DeGeneres had asked the comedian to name the first LGBTQ person she ever saw on TV.
“It had to be Liberace,” Sykes replied. “I remember watching Ed Sullivan … and my grandmother and my parents were like, ‘That man can play that piano.’ They were cool with it.”
DeGeneres then chimed in, pointing out that Liberace ― who died in 1987 of an AIDS-related illness ― never spoke publicly about his sexuality, although he had well-documentedrelationships with men. The 2013 biopic “Behind the Candelabra,” starring Michael Douglas and Matt Damon, was loosely based on a memoir by Scott Thorson, who was Liberace’s lover from the late 1970s through the early ’80s.
“You don’t have to say it,” Sykes quipped. “He’s got beads and feathers. … You see him, you’re like, ‘Oh, that guy appreciates another man. That Liberace, he appreciates a gentleman caller.’”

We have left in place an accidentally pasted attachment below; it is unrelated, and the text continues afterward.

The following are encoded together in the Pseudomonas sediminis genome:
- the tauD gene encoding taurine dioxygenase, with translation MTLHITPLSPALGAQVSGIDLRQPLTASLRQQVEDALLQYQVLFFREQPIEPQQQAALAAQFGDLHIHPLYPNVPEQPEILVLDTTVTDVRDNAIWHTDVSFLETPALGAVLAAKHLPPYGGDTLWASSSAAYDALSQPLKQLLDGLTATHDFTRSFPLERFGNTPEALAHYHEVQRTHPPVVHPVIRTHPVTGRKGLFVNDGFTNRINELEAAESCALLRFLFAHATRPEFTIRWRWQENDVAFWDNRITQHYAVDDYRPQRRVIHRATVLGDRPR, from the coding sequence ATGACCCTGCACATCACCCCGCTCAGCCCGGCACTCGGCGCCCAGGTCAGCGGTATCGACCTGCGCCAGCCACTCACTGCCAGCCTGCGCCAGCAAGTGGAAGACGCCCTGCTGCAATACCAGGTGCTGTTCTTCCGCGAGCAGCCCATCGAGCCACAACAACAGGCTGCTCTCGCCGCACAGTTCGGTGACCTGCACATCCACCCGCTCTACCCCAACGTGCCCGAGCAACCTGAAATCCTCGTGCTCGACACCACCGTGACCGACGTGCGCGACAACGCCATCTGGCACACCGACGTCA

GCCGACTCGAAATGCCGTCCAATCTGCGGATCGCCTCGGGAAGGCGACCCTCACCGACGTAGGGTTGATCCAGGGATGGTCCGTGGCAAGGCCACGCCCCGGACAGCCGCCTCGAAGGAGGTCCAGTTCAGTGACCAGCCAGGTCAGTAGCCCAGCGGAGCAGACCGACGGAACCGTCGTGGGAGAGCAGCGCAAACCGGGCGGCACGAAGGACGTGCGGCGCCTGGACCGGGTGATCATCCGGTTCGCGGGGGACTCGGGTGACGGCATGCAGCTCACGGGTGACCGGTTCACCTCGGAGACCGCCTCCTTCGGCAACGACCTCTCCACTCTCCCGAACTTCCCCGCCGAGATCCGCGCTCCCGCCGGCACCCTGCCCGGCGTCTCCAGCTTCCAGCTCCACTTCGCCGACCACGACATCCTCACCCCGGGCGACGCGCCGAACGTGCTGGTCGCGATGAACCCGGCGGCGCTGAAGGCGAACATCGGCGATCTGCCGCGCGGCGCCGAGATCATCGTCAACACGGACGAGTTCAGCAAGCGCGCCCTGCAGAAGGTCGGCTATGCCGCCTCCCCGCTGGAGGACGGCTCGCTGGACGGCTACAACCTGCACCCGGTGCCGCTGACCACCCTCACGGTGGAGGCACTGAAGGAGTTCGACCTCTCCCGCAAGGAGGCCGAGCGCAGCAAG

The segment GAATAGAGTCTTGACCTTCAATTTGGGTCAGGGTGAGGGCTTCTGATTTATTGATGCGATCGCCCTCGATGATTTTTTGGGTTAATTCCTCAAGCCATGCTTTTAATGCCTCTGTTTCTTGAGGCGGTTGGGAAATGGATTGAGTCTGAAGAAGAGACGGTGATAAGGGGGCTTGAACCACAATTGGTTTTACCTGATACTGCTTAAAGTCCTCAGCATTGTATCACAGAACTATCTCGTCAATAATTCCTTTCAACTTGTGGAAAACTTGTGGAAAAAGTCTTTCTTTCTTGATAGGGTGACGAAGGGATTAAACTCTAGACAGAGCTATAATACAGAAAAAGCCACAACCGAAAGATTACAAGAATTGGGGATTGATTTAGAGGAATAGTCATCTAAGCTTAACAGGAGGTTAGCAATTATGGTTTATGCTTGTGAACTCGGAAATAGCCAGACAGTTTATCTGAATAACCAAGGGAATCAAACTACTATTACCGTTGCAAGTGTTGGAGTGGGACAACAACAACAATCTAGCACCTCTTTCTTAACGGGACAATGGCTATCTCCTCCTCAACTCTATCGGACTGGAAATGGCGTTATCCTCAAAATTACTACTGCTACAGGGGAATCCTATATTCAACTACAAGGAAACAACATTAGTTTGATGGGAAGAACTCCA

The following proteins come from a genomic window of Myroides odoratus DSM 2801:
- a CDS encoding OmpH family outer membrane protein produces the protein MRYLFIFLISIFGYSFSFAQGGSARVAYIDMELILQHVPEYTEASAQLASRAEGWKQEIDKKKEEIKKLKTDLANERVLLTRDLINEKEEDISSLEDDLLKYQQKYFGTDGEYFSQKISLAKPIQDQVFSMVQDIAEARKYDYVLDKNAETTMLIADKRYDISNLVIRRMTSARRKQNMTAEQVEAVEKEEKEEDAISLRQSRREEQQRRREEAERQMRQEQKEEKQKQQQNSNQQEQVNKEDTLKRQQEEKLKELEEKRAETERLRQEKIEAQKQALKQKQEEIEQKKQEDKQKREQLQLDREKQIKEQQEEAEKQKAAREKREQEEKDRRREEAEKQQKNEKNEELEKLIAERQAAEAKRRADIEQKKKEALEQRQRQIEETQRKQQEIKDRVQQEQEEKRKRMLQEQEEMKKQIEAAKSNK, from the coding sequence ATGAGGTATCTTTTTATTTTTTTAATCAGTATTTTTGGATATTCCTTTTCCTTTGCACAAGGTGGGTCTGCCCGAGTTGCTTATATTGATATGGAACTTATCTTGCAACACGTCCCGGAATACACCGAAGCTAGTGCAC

Sykes is currently promoting a new docuseries, “Visible: Out on Television,” which follows the rise of LGBTQ representation on TV and the impact it’s had on popular culture at large. The five-episode series debuts on Apple+ next month and features testimonials from Anderson Cooper, Neil Patrick Harris, Billy Porter and DeGeneres herself.
“It shows not just our history, but it just shows how important being seen on television [is]. … [It] does actually effect change,” said Sykes, who is one of the executive producers. “I just hope that people who get to make decisions see this and realize that it’s important for us to let marginalized people tell their stories.”
“The story doesn’t have to be about, ‘I’m gay,’” she continued. “There’s more to us than that.”